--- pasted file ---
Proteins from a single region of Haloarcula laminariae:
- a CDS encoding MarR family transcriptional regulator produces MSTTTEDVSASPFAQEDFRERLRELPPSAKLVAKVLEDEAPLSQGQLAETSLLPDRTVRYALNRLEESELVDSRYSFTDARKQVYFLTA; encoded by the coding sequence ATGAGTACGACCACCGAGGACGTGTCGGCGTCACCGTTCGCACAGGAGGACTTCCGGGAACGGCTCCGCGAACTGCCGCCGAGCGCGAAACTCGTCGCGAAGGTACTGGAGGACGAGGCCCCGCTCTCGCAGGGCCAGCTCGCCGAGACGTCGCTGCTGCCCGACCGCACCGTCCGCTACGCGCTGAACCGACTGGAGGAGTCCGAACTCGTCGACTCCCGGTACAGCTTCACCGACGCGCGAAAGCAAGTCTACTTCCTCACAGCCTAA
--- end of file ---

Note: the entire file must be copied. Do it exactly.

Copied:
Proteins from a single region of Haloarcula laminariae:
- a CDS encoding MarR family transcriptional regulator produces MSTTTEDVSASPFAQEDFRERLRELPPSAKLVAKVLEDEAPLSQGQLAETSLLPDRTVRYALNRLEESELVDSRYSFTDARKQVYFLTA; encoded by the coding sequence ATGAGTACGACCACCGAGGACGTGTCGGCGTCACCGTTCGCACAGGAGGACTTCCGGGAACGGCTCCGCGAACTGCCGCCGAGCGCGAAACTCGTCGCGAAGGTACTGGAGGACGAGGCCCCGCTCTCGCAGGGCCAGCTCGCCGAGACGTCGCTGCTGCCCGACCGCACCGTCCGCTACGCGCTGAACCGACTGGAGGAGTCCGAACTCGTCGACTCCCGGTACAGCTTCACCGACGCGCGAAAGCAAGTCTACTTCCTCACAGCCTAA